Costing $549, the Panasonic 25mm is a little more expensive, but boasts the often more favorable 50mm equivalent focal length, as well as a wider f/1.4 maximum aperture. In fact, in terms of sharpness, the 25mm Panasonic lens is just as sharp at f/1.4 as the Sigma options at f/2.8, making it a good low-light or background bokeh option on the E-PL7. Between f/2.8 to f/11, sharpness on the 25mm Panasonic is more homogenous compared to the cheaper Sigma lenses. In fact, neither of the Sigma lenses is homogenous at any aperture setting, and sharpness at the minimum aperture setting of f/22 is fairly poor. In addition to the best sharpness scores, the 25mm Panasonic also offers better results for transmission and chromatic aberration, but doesn’t fare quite as well for distortion or vignetting.
Best Telephoto Prime: Olympus M.Zuiko Digital ED 75mm f/1.8
We’ve analyzed the performance of six telephoto primes on the E-PL7, covering a focal range of 42.5mm through to 75mm, the equivalent of 85mm–150mm in full-frame terms. Overall scores range from a high of 22 points for the Olympus M.Zuiko Digital ED 75mm f/1.8 and Panasonic Leica DG Nocticron 42.5mm f/1.2 ASPH, to a low of 16 points for the Panasonic Leica DG Macro-Elmarit 45mm f/2.8 ASPH OIS.
In fact, the M.Zuiko 75mm f/1.8 and Panasonic Leica 42.5mm f/1.2 are the best-performing lenses we’ve tested on the E-PL7. If you need plenty of reach, the M.Zuiko 75mm f/1.8 also offers the longest prime lens focal length we’ve tested on the E-PL7. The Panasonic Leica 42.5mm f/1.2 features a wider and more versatile focal length for portraits, however, as well as that “faster” f/1.2 maximum aperture. With a $1600 price tag, the Panasonic Leica 42.5mm is nearly twice the price of the $899 M.Zuiko 75mm, however. At a cost of just $389, the M.Zuiko 45mm is the bargain of the bunch, which despite dropping into third place overall with 19 points, offers comparable results on the E-PL7 with the pricier competition.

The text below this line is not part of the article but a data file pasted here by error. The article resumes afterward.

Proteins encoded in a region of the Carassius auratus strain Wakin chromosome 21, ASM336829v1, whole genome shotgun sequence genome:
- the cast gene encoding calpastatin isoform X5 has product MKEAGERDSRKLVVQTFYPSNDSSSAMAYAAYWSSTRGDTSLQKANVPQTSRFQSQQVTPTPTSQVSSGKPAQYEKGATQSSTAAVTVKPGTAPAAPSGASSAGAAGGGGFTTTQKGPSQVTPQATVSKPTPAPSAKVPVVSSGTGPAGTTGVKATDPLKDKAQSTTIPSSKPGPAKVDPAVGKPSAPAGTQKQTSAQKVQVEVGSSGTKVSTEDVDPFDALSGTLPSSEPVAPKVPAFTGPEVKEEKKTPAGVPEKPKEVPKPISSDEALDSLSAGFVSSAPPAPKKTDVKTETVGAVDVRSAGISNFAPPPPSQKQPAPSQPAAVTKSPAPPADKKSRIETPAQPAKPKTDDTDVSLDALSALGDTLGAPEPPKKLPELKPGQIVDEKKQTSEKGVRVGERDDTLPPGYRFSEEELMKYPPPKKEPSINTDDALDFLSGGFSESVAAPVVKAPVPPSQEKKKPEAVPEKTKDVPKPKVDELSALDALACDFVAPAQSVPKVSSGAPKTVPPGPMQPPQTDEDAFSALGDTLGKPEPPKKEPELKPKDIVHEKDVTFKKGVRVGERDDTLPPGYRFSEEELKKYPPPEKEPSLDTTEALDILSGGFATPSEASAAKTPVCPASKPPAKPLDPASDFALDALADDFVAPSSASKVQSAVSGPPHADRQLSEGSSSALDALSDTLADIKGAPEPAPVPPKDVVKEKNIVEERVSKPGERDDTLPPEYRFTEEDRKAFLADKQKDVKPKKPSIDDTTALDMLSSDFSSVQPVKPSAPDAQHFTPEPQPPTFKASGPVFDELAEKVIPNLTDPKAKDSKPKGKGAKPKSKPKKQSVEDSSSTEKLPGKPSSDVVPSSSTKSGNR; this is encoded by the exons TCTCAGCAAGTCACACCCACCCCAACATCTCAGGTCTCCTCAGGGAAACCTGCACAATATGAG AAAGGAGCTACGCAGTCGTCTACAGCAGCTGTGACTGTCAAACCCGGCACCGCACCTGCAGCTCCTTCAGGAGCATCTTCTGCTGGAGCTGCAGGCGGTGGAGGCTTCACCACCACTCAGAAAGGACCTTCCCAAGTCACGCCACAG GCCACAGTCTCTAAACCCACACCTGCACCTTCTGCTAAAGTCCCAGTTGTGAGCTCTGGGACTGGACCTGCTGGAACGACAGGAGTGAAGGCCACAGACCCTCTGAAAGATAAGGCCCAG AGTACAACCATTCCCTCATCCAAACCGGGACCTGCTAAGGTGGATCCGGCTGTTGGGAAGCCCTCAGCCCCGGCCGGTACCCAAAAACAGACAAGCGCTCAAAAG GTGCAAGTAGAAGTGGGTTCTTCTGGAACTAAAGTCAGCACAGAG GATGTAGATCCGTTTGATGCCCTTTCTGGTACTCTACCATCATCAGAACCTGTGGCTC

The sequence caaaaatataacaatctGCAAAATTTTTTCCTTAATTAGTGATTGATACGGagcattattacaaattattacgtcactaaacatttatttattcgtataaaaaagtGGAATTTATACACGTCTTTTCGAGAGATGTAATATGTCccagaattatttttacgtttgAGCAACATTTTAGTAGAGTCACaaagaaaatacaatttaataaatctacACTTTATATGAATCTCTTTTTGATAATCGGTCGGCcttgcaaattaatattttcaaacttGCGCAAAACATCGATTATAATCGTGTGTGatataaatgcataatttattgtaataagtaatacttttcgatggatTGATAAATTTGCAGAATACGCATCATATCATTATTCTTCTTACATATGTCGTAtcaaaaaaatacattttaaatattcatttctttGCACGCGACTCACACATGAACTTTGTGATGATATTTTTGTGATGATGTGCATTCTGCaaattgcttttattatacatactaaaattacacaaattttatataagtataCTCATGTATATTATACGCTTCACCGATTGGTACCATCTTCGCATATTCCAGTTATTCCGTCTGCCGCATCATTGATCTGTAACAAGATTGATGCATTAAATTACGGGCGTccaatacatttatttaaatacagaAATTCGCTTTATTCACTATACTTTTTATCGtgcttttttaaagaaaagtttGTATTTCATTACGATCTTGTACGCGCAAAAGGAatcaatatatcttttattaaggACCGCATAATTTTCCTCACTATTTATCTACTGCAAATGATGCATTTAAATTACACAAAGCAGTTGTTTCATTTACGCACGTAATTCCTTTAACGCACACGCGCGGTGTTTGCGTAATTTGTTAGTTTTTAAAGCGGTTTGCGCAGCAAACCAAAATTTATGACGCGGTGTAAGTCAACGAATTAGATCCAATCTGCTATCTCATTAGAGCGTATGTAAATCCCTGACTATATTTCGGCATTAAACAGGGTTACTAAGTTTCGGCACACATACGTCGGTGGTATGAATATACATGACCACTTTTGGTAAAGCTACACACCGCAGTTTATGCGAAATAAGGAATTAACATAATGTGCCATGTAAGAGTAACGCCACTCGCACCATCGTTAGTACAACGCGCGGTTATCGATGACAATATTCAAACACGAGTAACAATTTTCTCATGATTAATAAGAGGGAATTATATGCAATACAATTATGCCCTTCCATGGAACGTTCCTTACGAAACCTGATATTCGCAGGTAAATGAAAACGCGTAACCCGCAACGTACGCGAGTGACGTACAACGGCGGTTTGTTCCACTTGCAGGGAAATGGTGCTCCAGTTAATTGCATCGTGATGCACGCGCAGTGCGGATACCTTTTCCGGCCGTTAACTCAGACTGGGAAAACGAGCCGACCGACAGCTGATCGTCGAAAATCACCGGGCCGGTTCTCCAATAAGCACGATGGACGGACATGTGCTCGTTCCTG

Tested on the E-PL7’s 16Mp Four-Thirds-format sensor, sharpness scores for even the best lenses remain low at around 5P-Mpix. At the maximum aperture setting of f/1.8 or f/1.7, the M.Zuiko 75mm offers the strongest and most homogenous sharpness of the three lenses, with the Panasonic Leica 42.5mm softer in the corners by comparison. All three telephoto primes offer the best sharpness at f/4, with the M.Zuiko 75mm and Panasonic Leica 42.5mm a little better in the corners compared to the cheaper M.Zuiko 45mm f/1.8 alternative.
Best zoom lenses for the Olympus E-PL7
Our technicians have currently tested 18 zoom lenses on the Olympus E-PL7, covering focal ranges of 12mm through to 75mm, the equivalent to 24mm to 150mm, taking into account the x2 Four-Thirds sensor “crop factor.” Verified scores range from a high of 17 points for the Olympus M.Zuiko Digital ED 12–40mm f/2.8 PRO standard zoom down to a low of 8 points for the Olympus M.Zuiko Digitial ED 75–300mm f/4.8-6.7 telephoto zoom. To help you work out which is the best for you, we’ve analyzed the scores and results for all the zooms in two groups — standard and telephoto zoom.
Best standard zoom lens: Olympus M.Zuiko ED 12–40mm f/2.8 PRO